Big valve conversions on the 6A12, carrying out port work and head flowing will also improve bhp and torque, and as an added benefit will afford you raising the bhp and torque increase on other modifications.

Turbo upgrades

NASP engines need quite a lot of work when you add a turbo, so we have a separate guide to help you take into account the pros and cons of going this route on your 6A12

The more air you can get into an engine, the more fuel it can burn and uprating the induction with a turbocharger upgrade makes massive power gains.

If the engine is fitted with a turbo mods are simpler to install and you will discover turbo engines use more solid components.

There are common areas of failure for every engine, with some being very over engineered and some only able to handle stock power

We recommend you find these limits and fit higher quality components to survive the power.

There are many mechanics spending a loads of money on turbocharger upgrades on the 6A12 only to see the car go up in smoke just after it's finished.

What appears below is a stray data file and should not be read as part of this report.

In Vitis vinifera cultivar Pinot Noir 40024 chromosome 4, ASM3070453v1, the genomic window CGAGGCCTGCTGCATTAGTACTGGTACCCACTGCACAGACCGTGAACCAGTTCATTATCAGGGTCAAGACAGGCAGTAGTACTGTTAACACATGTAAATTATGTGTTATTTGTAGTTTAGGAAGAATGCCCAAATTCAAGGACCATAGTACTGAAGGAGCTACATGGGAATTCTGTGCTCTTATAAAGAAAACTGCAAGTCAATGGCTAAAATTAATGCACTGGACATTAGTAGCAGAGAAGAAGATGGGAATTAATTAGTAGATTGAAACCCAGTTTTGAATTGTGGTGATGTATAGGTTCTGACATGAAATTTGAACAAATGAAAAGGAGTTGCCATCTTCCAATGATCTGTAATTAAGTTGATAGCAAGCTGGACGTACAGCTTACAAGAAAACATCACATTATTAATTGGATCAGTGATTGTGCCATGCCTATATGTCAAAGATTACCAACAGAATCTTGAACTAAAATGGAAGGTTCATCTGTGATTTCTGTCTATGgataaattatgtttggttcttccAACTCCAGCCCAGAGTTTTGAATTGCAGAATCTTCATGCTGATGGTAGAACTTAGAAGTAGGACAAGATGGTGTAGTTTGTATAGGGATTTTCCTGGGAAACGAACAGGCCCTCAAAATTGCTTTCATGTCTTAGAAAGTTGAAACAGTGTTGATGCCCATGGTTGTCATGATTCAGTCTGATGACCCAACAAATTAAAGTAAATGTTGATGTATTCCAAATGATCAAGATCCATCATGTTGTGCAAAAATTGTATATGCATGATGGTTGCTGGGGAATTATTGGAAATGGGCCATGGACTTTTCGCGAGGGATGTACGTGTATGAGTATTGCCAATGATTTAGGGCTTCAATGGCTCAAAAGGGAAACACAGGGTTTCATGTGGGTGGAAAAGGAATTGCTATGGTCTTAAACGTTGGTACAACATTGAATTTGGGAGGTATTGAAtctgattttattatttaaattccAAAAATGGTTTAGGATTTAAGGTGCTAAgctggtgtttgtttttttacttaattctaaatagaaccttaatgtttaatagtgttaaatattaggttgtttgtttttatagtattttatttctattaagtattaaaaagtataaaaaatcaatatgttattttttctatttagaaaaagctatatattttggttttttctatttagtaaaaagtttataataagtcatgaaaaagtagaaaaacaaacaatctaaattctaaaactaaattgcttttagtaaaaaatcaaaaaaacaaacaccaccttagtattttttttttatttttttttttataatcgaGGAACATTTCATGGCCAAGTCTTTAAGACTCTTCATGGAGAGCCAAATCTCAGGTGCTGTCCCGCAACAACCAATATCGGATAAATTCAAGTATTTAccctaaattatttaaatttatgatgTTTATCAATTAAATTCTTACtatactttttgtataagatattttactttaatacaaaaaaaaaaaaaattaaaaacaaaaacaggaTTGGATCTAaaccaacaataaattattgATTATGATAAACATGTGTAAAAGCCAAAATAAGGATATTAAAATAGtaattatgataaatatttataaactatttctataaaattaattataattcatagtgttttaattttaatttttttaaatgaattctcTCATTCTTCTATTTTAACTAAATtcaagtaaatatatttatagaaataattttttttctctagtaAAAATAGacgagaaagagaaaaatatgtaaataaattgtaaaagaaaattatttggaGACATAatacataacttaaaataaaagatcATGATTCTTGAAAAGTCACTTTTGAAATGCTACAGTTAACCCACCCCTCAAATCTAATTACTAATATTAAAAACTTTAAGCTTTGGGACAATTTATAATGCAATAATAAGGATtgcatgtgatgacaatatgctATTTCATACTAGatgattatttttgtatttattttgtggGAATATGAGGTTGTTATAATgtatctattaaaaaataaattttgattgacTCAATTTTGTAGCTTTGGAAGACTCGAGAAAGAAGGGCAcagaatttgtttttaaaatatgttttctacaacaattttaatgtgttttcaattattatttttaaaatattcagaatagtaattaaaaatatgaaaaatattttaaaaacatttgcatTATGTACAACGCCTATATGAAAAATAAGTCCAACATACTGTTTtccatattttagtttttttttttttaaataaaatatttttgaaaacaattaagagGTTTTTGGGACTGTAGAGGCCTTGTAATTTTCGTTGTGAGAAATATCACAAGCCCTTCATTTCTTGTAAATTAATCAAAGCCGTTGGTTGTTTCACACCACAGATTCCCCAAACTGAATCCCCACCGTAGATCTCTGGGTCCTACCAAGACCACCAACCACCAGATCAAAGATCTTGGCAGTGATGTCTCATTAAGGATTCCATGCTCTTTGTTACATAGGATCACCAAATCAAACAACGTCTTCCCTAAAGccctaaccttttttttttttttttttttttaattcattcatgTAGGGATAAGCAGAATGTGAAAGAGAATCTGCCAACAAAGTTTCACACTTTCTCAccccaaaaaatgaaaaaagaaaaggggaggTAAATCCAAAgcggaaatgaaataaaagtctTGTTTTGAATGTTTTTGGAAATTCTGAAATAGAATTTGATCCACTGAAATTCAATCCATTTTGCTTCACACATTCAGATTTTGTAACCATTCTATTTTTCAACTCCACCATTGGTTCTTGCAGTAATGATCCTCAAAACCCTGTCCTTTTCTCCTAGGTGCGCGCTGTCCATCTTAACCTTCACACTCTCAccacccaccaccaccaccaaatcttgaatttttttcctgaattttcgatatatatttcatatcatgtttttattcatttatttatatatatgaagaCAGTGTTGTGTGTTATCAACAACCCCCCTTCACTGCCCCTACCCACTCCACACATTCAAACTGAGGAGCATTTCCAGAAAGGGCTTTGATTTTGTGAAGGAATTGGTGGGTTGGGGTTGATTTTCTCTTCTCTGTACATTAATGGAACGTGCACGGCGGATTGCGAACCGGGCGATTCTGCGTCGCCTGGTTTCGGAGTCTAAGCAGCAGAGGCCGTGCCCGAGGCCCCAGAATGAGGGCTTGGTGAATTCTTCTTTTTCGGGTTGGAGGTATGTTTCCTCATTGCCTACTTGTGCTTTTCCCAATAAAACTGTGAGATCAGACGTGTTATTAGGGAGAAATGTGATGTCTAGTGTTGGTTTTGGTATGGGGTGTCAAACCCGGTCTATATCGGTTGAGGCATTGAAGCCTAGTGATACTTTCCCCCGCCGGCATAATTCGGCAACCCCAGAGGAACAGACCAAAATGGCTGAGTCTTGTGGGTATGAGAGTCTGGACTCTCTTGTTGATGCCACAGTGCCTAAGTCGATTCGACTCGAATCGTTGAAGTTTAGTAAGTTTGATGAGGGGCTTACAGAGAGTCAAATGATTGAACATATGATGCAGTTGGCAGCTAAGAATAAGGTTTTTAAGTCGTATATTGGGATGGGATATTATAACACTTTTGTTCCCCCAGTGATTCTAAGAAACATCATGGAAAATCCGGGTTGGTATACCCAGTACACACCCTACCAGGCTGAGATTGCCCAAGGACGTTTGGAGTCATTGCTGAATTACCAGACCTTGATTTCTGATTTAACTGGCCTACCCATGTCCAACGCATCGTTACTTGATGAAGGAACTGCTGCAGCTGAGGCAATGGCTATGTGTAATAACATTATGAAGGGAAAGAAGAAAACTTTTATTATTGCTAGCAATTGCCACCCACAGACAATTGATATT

Big upgraded turbo units will usually suffer no power at low rpm, and low capacity turbo units spool up more quickly but won't have the high rpm torque gains.

In the last 10 years the range of turbo units is always moving on and we are seeing variable vane turbo units, allowing the vane profile is altered according to speed to lower lag and increase top end performance.

Twin scroll turbo units divert the exhaust flow into a couple of channels and flow these at differently angled vanes in the turbocharger. They also help the scavenging effect of the engine.

It is not unusual that there's a limit in the air flow sensor AFM/MAF on the 6A12 when a lot more air is being sucked into the engine.